A 4.0 GPA is usually the best GPA you can earn in high school, and it gives you the best opportunities for scholarships and college admissions. You may be wondering how to get a 4.0 GPA because earning this is no walk in the park. Balancing a multitude of classes, along with various extracurricular activities, may make it seem like earning a 4.0 GPA is impossible.
Luckily, it’s not impossible! You are capable of earning a 4.0 GPA, and here’s how you can do it.
GPA stands for “grade point average.” In high school, they are either weighted or unweighted. But, what does “grade point average” actually mean?
A GPA assigns numbers to letter grades to allow for a quantitative, comprehensive look at a student’s academic performance. A 4.0 GPA (unweighted) indicates that you have gotten straight A’s throughout high school. For an explanation of how numbers are assigned to grades, see the chart below.
While some schools will assign a 4.3 to an A+ instead of a 4.0, that is not common. There will also be some variation from school to school, but generally, a 4.0 GPA indicates straight A’s through all four years of high school.
On practically every college application, you will need to include your high school GPA.
Though your entire application will be essential, and colleges will consider every piece, your GPA is the most straightforward indicator of your academic success in high school and your preparedness for college. A high GPA shows that you have good study habits, which is a good sign of preparing for college.
According to CollegeBoard, “Colleges look at a student’s GPA to get an idea of how that student has performed academically across all courses and how prepared they are for college-level coursework.”
Plus, because there are so many subjective pieces in a college application package (essays, recommendations, etc.), straightforward components such as your GPA will often be the first sign of your academic competence as colleges look at your application.
Of course, colleges and universities will consider every part of your application, and many colleges have lower GPA requirements (and some have none at all). However, if you hope to get into a top school or an Ivy League school, your GPA will definitely matter.
According to Yale, “The high school transcript is almost always the most important document in a student’s application.”
Harvard says, “There is no single academic path we expect all students to follow, but the strongest applicants take the most rigorous secondary school curricula available to them. We do seek students who achieve at a high level, and most admitted students rank in the top 10-15% of their graduating classes.”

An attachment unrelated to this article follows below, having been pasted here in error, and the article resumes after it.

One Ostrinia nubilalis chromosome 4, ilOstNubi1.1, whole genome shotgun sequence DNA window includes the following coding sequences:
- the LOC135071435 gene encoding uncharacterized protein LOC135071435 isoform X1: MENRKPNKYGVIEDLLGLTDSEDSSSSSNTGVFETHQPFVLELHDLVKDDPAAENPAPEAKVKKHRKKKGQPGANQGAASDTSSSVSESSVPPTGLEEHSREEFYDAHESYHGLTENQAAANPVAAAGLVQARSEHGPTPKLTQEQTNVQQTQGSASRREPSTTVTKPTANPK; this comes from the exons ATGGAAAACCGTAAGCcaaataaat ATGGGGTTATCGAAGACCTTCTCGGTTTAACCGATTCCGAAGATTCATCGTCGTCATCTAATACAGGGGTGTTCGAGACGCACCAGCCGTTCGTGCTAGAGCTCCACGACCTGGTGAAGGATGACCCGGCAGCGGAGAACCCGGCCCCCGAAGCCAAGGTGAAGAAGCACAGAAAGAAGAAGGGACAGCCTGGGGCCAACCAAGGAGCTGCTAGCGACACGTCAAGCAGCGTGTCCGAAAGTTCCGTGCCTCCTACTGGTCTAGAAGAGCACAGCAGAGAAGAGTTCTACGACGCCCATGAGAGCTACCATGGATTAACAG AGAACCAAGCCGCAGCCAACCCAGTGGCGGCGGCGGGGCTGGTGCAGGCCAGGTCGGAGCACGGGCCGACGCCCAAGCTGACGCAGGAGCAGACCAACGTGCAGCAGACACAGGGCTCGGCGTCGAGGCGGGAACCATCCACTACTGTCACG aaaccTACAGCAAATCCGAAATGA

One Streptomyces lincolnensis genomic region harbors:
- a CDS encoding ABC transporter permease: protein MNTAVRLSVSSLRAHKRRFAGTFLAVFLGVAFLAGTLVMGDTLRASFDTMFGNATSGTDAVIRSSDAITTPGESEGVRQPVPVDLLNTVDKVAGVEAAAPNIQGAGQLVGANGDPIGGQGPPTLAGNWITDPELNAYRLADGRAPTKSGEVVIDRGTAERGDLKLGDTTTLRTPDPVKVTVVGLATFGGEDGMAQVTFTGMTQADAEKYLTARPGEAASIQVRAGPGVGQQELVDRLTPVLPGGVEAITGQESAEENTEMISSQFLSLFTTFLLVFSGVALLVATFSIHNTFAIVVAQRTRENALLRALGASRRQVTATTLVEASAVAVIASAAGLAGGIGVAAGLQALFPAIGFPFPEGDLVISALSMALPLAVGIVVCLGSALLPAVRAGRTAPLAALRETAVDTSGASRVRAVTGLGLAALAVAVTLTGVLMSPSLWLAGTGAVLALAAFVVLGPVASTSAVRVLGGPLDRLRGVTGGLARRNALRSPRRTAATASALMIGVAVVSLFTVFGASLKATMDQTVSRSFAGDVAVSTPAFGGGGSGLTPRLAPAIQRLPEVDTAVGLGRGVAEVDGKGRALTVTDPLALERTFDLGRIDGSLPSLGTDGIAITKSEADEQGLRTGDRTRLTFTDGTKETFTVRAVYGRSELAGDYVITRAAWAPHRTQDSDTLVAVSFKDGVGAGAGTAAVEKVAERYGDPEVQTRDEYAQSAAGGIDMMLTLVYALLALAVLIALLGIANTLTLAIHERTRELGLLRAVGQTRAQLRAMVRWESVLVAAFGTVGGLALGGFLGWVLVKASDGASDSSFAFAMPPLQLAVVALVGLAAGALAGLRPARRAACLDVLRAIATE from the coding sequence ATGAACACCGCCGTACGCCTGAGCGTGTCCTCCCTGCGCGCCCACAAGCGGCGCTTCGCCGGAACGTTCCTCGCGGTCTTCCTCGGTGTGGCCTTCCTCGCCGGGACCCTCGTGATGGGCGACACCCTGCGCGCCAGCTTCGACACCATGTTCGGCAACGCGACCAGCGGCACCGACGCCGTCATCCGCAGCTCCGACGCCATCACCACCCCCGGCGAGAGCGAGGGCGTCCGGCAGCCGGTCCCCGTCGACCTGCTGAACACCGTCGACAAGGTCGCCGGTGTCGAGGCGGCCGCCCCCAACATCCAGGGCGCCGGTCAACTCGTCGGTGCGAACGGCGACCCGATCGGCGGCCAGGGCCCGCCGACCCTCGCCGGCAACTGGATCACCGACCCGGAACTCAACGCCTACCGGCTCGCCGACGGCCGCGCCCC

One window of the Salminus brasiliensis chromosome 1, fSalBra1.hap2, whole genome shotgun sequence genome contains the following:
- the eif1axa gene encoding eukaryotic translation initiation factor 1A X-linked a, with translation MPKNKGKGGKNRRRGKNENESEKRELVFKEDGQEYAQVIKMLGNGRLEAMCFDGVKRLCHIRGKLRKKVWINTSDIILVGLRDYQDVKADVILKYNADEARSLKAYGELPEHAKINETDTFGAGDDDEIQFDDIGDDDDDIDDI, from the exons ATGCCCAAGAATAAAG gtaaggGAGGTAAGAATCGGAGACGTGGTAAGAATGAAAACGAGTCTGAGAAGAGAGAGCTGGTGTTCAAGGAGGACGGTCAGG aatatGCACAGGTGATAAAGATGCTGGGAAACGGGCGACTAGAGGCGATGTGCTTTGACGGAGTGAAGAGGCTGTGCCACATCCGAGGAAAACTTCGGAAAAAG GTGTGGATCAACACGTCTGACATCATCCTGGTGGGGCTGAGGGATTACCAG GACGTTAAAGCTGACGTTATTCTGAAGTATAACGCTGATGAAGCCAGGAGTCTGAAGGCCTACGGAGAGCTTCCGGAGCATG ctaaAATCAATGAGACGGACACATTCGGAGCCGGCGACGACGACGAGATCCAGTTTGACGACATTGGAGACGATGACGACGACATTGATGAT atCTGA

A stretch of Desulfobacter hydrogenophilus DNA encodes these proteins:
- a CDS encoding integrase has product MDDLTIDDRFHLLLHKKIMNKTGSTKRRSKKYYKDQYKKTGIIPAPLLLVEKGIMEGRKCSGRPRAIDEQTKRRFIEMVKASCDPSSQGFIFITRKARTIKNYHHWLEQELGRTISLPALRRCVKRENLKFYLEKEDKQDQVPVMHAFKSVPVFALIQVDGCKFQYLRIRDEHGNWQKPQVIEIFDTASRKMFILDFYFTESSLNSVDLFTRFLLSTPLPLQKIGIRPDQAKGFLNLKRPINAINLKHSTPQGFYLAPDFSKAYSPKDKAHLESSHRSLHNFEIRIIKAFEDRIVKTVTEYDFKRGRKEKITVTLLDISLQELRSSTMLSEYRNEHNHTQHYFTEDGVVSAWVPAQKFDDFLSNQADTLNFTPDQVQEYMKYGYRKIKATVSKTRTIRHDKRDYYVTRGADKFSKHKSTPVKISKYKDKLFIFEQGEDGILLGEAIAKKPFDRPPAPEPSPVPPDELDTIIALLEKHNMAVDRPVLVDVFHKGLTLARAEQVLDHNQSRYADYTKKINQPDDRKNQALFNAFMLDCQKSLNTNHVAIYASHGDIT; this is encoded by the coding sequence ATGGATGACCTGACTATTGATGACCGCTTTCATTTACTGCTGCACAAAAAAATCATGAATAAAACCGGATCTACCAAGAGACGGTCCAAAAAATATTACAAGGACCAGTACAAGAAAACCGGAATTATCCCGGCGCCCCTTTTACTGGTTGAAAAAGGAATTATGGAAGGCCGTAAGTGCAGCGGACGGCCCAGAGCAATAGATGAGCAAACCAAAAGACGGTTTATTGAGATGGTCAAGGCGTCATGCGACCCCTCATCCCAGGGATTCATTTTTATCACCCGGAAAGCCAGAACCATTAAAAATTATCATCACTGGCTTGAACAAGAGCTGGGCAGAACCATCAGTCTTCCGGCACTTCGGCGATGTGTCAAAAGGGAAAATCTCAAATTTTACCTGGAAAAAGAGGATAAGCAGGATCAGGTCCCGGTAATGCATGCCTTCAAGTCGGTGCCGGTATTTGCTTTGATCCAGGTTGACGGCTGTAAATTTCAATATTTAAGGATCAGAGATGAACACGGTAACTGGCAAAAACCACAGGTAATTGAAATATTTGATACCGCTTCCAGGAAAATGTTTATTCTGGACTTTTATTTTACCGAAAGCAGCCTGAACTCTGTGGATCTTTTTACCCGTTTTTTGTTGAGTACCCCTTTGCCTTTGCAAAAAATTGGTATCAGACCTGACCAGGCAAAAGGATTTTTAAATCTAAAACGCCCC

As you can see from these top colleges, your GPA is a critical part of your college applications.
As we have covered before, GPA stands for “grade point average.” You earn a letter grade for each class you take in high school. A number is assigned to each letter grade when your GPA is calculated, as shown in the chart above. Each number is added together, and then the total is divided by the number of classes you have taken.
For example, let’s say you took a total of twelve classes in your freshman year of high school and earned an A in each class. So, each A is assigned a 4.0 numerical value. Here’s how your GPA would be calculated:
12 classes * 4.0 = 48.0
48.0 is the total numeric value of all the classes you took freshman year. Next, you would average that number out by dividing it by the total number of classes you took:
48.0 / 12 = 4.0 GPA
And there you have it: a 4.0 GPA.
However, this is not the only way to calculate GPA. In this example, the GPA is unweighted, which is the most common way of calculating GPA.
Discussing a weighted GPA vs. an unweighted GPA has nothing to do with pounds or kilograms. When your GPA is unweighted, all classes are worth the same amount. If your GPA is weighted, then certain classes will have a greater impact on your GPA—usually more rigorous ones.
Typically, weighted GPAs will go up to 5.0 instead of 4.0. Honors and AP classes will usually assign a 5.0 instead of a 4.0 to an A or A+ letter grade. This means that you could earn an A- and still achieve a 4.0 GPA on a weighted scale if you earn an A or A+ in a class that is weighted more heavily.
However, colleges usually will not look at weighted and unweighted GPAs in the same way. A 4.0 on a weighted scale means something very different than a 4.0 on an unweighted scale. If you earn a 4.0 on a weighted scale, it could mean that you are earning straight A’s in the lowest-level classes, or it could mean you’re earning B’s in AP or honors-level courses.
For more details on how numeric values are assigned to grades when calculating a weighted GPA, see the chart below:
Earning a 4.0 GPA is no easy feat. To achieve this, it is important to have the right attitude and mindset. If you want to get a 4.0 GPA for the sake of the number, then you are probably going to have a difficult time achieving this goal, even if you take the easiest classes possible.